This section is dedicated to take away all your "I wish someone had told me that before I went!" experiences. This way, you are better prepared for what to expect, what not to expect and can spend less time settling in, and more time making new friends in your chosen hostel. We share our insider knowledge of tips, tricks and important things to look out for in Iringa. To help you make friends with Iringa before you visit, we've included a few helpful and fun things you should know about the area. Enjoy!
Iringa, Tanzania, is a popular stop on the way south from the lowlands in Tanzania. Iringa is at the gateway to the southern highlands, and stands at an altitude of one thousand six hundred meters on a cliff overlooking the Little Ruaha River Valley. It can get quite cold at night, which might come as a bit of a shock to those travelers coming from the parched lowland of the central plains, but there's freshness in the air during the day that will be a welcome change from the sometimes stifling heat of the plains.
Iringa is on the Tanzam Highway, about three hundred thirty kilometers northeast of Mbeya, and two hundred seventy kilometers south of Tanzania's administrative capital, Dodoma. Transport links along the highway are plentiful, with buses leaving all day north or south.
There are a couple of things of note to see in and around Iringa. Neema Crafts Centre on Hakimu Street, southeast of the Clock Tower is an initiative set up by the Anglican Church at the beginning of the twenty-first century to provide training and employment opportunities for people with disabilities. The center has eight craft workshop areas, a therapy unit for disabled children, an award-winning cafe, a conference center entirely staffed by deaf people, and a welcoming guesthouse jointly run by the local Mother’s Union. The guesthouse has hostel dorm beds, for those on a budget as well as double and twin rooms, and is well worth supporting. Free tours of the workshops can be arranged.
About twenty kilometers southwest of Iringa is Isimila Stone Age site. In the mid-twentieth century, archaeologists unearthed some of the most significant Stone Age finds ever identified. Most of these finds were tools, estimated to be between sixty thousand and one hundred thousand years old. They also found fossilized bones of mammals, including an extinct hippopotamus and something similar to the modern-day giraffe but with a shorter neck. There is a small museum with displays of some of the artifacts found here and where you can pick up your guide to take you around the site.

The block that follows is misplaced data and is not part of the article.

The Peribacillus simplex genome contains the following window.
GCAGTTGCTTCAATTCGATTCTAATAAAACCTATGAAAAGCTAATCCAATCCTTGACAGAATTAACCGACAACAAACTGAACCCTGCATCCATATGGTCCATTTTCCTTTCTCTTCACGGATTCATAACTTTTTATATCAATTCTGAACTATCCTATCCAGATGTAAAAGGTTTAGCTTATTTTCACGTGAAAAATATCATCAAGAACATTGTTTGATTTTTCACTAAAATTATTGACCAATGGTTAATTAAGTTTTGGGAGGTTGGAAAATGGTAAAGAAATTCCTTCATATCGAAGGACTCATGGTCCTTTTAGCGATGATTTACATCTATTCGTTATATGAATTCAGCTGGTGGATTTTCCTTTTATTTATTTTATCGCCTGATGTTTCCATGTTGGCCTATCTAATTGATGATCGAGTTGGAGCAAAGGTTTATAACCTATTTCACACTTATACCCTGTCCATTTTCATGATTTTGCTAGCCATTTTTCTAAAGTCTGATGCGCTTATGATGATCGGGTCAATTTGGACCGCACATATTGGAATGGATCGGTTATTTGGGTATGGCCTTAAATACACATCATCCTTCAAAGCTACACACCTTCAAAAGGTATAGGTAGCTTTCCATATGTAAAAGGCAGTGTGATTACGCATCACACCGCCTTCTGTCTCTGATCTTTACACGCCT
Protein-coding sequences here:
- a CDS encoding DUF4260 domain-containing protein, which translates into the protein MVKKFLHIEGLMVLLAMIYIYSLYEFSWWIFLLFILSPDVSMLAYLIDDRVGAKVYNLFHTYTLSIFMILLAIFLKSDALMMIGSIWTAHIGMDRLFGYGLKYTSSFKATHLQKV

Ruaha National Park is a little over one hundred kilometers west of Iringa, and together with neighboring conservation areas, forms the core of a wild and extended ecosystem covering about forty thousand square kilometers and providing a home for one of Tanzania’s largest elephant populations (of around twelve thousand). The park is also home to buffalo, lesser kudus, Grant’s gazelles, wild dogs, ostriches, cheetahs, roan and sable antelopes, hippos, crocodiles, and more than four hundred different types of birds. Trips here can be arranged by your accommodation or through one of the travel agents in town.
There are a couple of hostels in Iringa, Tanzania. Dorm beds are available for the budget traveler and the Iringa, Tanzania hostels are where you can get information and make arrangements for the points of interest around the town. All hostels in Iringa, Tanzania, are centrally located close to Uhuru Park.
Written by local enthusiast for Iringa hostelsLondonroad